Best known for leading one of the most popular anti-lynching campaigns in America, Ida B. Wells-Barnett was also a dedicated suffragette who worked tirelessly to secure the right to vote for Black women. In addition to being a noted journalist, Well-Barnett founded the Alpha Suffrage Club of Chicago in 1913.

Mary Eliza Church Terrell

“When Ernestine Rose, Lucretia Mott, Elizabeth Cady Stanton, Lucy Stone and Susan B. Anthony began that agitation by which colleges were opened to women and the numerous reforms inaugurated for the amelioration of their condition along all lines, their sisters who groaned in bondage had little reason to hope that these blessings would ever brighten their crushed and blighted lives, for during those days of oppression and despair, colored women were not only refused admittance to institutions of learning, but the law of the States in which the majority lived made it a crime to teach them to read.” – Mary Eliza Church Terrell

Born in Memphis in 1863, Mary Eliza Church Terrell was a social activist who co-founded and presided over the National Association of Colored Women. An educator, civil rights proponent, and author, Terrell was also a member of the National American Woman Suffrage Association, highlighting the concerns of Black women, and a charter member of the NAACP.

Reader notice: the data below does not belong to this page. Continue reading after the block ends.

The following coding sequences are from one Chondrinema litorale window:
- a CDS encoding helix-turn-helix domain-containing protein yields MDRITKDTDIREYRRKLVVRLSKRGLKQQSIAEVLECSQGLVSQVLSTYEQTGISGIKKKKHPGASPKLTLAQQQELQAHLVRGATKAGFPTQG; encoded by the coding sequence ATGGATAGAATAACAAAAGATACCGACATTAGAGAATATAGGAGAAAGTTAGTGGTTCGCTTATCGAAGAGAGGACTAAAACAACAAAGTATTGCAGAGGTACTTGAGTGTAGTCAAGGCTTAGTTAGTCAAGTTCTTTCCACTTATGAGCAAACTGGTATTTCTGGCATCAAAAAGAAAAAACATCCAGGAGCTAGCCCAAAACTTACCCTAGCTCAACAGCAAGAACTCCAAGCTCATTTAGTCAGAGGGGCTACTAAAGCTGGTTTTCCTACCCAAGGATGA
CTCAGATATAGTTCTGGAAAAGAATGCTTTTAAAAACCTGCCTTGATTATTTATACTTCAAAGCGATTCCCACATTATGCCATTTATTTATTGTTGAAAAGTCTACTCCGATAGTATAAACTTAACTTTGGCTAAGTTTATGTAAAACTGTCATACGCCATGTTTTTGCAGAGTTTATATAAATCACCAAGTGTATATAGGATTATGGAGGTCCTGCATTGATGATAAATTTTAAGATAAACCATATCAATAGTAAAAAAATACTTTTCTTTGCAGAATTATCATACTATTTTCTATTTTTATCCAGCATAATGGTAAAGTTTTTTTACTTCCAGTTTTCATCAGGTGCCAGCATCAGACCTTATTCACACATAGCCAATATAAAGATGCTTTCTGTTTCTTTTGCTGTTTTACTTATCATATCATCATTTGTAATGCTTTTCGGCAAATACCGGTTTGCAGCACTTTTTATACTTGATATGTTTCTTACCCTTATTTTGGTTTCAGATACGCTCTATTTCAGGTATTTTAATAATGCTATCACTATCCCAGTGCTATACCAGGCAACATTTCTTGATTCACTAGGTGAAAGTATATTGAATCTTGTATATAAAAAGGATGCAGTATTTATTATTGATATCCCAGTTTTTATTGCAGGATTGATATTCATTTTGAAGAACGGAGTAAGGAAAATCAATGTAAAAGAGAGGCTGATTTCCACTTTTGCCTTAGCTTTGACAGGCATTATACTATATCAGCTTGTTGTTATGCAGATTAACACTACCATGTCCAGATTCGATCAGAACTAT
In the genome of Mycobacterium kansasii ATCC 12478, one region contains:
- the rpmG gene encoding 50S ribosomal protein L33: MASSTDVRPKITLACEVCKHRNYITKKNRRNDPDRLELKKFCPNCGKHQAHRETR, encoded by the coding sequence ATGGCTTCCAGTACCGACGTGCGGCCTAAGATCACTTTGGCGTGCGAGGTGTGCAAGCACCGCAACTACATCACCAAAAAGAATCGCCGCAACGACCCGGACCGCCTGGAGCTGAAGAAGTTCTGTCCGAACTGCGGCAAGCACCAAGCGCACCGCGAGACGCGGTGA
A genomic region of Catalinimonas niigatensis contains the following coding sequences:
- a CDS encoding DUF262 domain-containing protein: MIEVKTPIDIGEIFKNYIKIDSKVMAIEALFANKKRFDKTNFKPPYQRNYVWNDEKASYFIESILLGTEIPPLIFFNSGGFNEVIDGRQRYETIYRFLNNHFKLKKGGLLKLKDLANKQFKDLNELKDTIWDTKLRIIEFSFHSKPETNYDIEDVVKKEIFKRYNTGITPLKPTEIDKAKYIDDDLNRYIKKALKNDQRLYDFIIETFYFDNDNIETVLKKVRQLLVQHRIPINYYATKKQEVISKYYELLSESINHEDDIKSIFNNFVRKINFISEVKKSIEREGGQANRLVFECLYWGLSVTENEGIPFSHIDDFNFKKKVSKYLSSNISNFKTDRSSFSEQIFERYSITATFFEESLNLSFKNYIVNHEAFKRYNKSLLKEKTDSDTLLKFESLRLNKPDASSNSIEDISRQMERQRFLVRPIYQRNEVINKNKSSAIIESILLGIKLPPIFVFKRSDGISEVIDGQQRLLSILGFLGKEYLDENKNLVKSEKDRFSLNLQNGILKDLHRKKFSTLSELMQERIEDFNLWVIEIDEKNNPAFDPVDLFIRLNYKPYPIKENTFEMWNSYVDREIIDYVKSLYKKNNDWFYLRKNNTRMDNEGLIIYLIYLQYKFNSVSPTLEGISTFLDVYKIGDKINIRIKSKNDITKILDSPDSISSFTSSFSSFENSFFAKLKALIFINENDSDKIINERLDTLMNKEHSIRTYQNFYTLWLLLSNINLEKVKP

Amelia Boynton Robinson

“I have been called rabble-rouser, agitator. But because of my fighting, I was able to hand to the entire country the right for people to vote.” – Amelia Boynton Robinson

While Dr. Martin Luther King Jr. may get the credit for pushing America to pass the Voting Rights Act of 1965, Amelia Boynton Robinson was integral in the movement for voting rights in Selma and beyond. After registering to vote in 1934, which was almost impossible for Black people at the time, Boynton Robinson worked tirelessly to ensure others would be able to do the same. In addition to helping organize marches throughout Alabama, Boynton Robinson became the first Black woman to run for office in Alabama.

Shirley Chisholm

“At present, our country needs women’s idealism and determination, perhaps more in politics than anywhere else.” – Shirley Chisholm

Forever unbought and unbossed, Shirley Chisholm was the first Black woman to be elected to Congress, representing New York’s 12th Congressional District. She served for seven terms, from 1969 to 1983, advocating for women and Black Americans. In 1972, Chisholm became the first Black woman to run for president, earning a speaking slot at the 1972 Democratic National Convention. While her presidential bid was unsuccessful, many credit Chisholm with opening the door for both Barack Obama and Hillary Clinton.

Hillary Clinton may have earned her party’s nomination for president, but she didn’t get there alone. Black women have been vital to her rise through the ranks, whether they died decades ago, or voted for her across the nation. To them, she owes a debt of gratitude, and a commitment to keep pushing for change.

Britni Danielle is the Senior Digital Editor of and Catch her tweeting @BritniDWrites.